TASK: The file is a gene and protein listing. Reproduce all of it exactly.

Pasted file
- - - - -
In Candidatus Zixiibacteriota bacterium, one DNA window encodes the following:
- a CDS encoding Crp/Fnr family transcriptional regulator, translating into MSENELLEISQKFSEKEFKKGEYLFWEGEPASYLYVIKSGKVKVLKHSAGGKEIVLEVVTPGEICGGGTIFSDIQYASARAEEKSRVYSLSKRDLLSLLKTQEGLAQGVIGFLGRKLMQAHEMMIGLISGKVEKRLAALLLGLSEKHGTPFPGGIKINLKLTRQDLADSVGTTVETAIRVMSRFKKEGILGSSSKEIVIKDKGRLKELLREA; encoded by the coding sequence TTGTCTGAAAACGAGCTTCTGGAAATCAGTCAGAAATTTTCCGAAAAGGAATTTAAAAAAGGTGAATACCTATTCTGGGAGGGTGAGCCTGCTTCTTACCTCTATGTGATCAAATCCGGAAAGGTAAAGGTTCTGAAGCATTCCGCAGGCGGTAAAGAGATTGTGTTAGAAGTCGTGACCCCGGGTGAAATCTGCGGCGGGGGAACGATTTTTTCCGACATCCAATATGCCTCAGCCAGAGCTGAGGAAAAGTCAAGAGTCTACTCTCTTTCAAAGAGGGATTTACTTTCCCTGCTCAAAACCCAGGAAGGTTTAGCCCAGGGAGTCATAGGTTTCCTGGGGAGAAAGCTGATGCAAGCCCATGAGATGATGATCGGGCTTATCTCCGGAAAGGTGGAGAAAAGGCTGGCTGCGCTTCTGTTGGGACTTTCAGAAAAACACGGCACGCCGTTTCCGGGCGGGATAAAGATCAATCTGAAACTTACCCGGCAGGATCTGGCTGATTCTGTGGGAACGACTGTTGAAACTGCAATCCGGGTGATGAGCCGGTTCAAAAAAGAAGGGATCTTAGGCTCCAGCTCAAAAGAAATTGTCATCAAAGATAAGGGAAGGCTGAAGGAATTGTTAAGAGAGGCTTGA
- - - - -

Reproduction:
In Candidatus Zixiibacteriota bacterium, one DNA window encodes the following:
- a CDS encoding Crp/Fnr family transcriptional regulator, translating into MSENELLEISQKFSEKEFKKGEYLFWEGEPASYLYVIKSGKVKVLKHSAGGKEIVLEVVTPGEICGGGTIFSDIQYASARAEEKSRVYSLSKRDLLSLLKTQEGLAQGVIGFLGRKLMQAHEMMIGLISGKVEKRLAALLLGLSEKHGTPFPGGIKINLKLTRQDLADSVGTTVETAIRVMSRFKKEGILGSSSKEIVIKDKGRLKELLREA; encoded by the coding sequence TTGTCTGAAAACGAGCTTCTGGAAATCAGTCAGAAATTTTCCGAAAAGGAATTTAAAAAAGGTGAATACCTATTCTGGGAGGGTGAGCCTGCTTCTTACCTCTATGTGATCAAATCCGGAAAGGTAAAGGTTCTGAAGCATTCCGCAGGCGGTAAAGAGATTGTGTTAGAAGTCGTGACCCCGGGTGAAATCTGCGGCGGGGGAACGATTTTTTCCGACATCCAATATGCCTCAGCCAGAGCTGAGGAAAAGTCAAGAGTCTACTCTCTTTCAAAGAGGGATTTACTTTCCCTGCTCAAAACCCAGGAAGGTTTAGCCCAGGGAGTCATAGGTTTCCTGGGGAGAAAGCTGATGCAAGCCCATGAGATGATGATCGGGCTTATCTCCGGAAAGGTGGAGAAAAGGCTGGCTGCGCTTCTGTTGGGACTTTCAGAAAAACACGGCACGCCGTTTCCGGGCGGGATAAAGATCAATCTGAAACTTACCCGGCAGGATCTGGCTGATTCTGTGGGAACGACTGTTGAAACTGCAATCCGGGTGATGAGCCGGTTCAAAAAAGAAGGGATCTTAGGCTCCAGCTCAAAAGAAATTGTCATCAAAGATAAGGGAAGGCTGAAGGAATTGTTAAGAGAGGCTTGA